The Indigo Spell is the third book in the Bloodlines series of novels by Richelle Mead author of the best selling Vampire Academy series. It was published on 12 February 2013 by Penguin. I purchased this book.
THERE WILL BE SPOILERS BOTH FOR THIS BOOK AND PREVIOUS BOOKS IN THE SERIES IN THIS REVIEW.
In the aftermath of a forbidden moment that rocked Sydney to her core, she is struggling to decide between following her Alchemist teachings - or her heart.
Then she meets alluring, rebellious Marcus Finch, a former Alchemist who is now on the run. Marcus wants to teach Sydney the secrets he claims the Alchemists are hiding from her. But as he pushes her to rebel against the people who raised her, Sydney finds that breaking free is harder than she thought.
There is an old and mysterious magic rooted deeply within her. And as she searches for the person attacking powerful young witches, she realizes that her only hope is to embrace her magical blood - or else she might be next.
WHY I BOUGHT THIS
It is hard to believe but I think I love Bloodlines more than Vampire Academy, I put this down to the fact that even though I love VA series I was never really a fan of Rose Hathaway and how she came across through the series though reading about her adventures and the world of dhampirs and Moroi was more than enough to keep me reading, all the characters felt so real as did the politics of high school and beyond. Bloodlines took it to the next level with Sydney as a protagonist I could really understand and a great supporting cast including of course Adrian Ivashkov.
WHAT I THOUGHT
I really had been eagerly awaiting this instalment to see the fallout after THAT kiss and all the unresolved feelings on Sydney’s side plus I want to learn more about what makes Sydney so special in terms of what has been hinted at with her anti-strigoi blood. Well at least I got an answer to one of my questions in The Indigo Spell.
Adrian has come a long way from the immature and over indulged aristocrat we first met in Frostbite. He’s still a lot of those things but now he is brave and driven. Sydney has changed too still very socially awkward but starting to show signs of being empowered. Nowhere more apparent than in dealing with the most controversial aspect of the Bloodlines series so far that of her issues with her own body image.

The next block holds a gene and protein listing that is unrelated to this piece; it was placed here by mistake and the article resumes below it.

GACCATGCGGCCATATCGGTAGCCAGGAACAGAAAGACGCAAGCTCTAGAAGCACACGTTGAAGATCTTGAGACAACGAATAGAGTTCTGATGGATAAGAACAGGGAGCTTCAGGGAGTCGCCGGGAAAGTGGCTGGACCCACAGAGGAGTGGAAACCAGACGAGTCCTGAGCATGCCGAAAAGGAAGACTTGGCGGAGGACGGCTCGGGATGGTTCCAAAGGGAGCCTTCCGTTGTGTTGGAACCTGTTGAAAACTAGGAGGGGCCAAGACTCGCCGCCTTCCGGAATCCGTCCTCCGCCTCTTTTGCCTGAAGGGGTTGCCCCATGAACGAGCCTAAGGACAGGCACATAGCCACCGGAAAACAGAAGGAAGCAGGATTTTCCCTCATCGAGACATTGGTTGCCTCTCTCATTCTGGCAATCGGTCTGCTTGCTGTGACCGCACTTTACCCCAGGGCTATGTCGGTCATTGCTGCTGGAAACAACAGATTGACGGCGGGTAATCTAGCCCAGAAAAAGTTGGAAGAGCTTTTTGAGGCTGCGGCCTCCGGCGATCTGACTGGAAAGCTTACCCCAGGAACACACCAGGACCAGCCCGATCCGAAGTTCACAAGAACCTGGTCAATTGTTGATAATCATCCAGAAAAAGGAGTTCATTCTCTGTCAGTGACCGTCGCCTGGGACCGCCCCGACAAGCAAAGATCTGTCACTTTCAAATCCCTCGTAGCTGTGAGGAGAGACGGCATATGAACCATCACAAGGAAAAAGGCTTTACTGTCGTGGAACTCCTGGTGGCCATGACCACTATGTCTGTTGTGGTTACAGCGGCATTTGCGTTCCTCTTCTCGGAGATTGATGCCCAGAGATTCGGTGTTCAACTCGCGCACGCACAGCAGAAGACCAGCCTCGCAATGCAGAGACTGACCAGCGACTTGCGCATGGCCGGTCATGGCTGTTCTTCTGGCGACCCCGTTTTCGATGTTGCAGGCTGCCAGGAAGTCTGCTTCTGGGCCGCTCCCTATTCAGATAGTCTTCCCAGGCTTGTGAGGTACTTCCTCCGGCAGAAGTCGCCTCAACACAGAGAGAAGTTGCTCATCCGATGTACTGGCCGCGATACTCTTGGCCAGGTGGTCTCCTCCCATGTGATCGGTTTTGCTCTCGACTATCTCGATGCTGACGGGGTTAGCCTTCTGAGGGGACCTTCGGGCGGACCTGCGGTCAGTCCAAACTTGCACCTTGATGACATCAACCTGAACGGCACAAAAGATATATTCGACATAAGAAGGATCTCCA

I can remember when I went looking through some book blogger reviews of earlier Bloodlines books the anger a lot of those reviewers felt at Sydney’s obvious issues with her body image and the fact that she constantly compared herself to Moroi girls. It might be a case of too little too late but I can see where the author is coming from in discussing a problem that has all too real counterparts in the real world and then showing how a strong young woman can overcome those issues as Sydney starts to in The Indigo Spell.
The question of Sydney’s blood seems to have been all but ignored in this book which is a shame but it is not like there isn’t enough going other than that to keep readers enthralled. I guess that it might become a plot point nearer the end of the series so we’ll just to wait.
Readers should be warned that there is less Jill in this than say compared to the first book but we do get to see a bit of her and see that she is taking after her half sister. I really like Jill always have since Vampire Academy she was always being underestimated even by her friends and we just see more of how strong she really is.
The witchcraft storyline just shows how much Sydney is changing now challenging the values of everything she was raised on. I think this is the central theme of the book Sydney’s growing independence even though clearly she has been self reliant for a long time. Now that the magic is well and truly out of the picnic basket it should be interesting to see what happens next with Sydney especially with what happens at the end of the book.
The Indigo Spell is a great read and another wonderful instalment in the Bloodlines series that goes a long way to answering the critics of the earlier two books and I can definitely recommend the book and the series.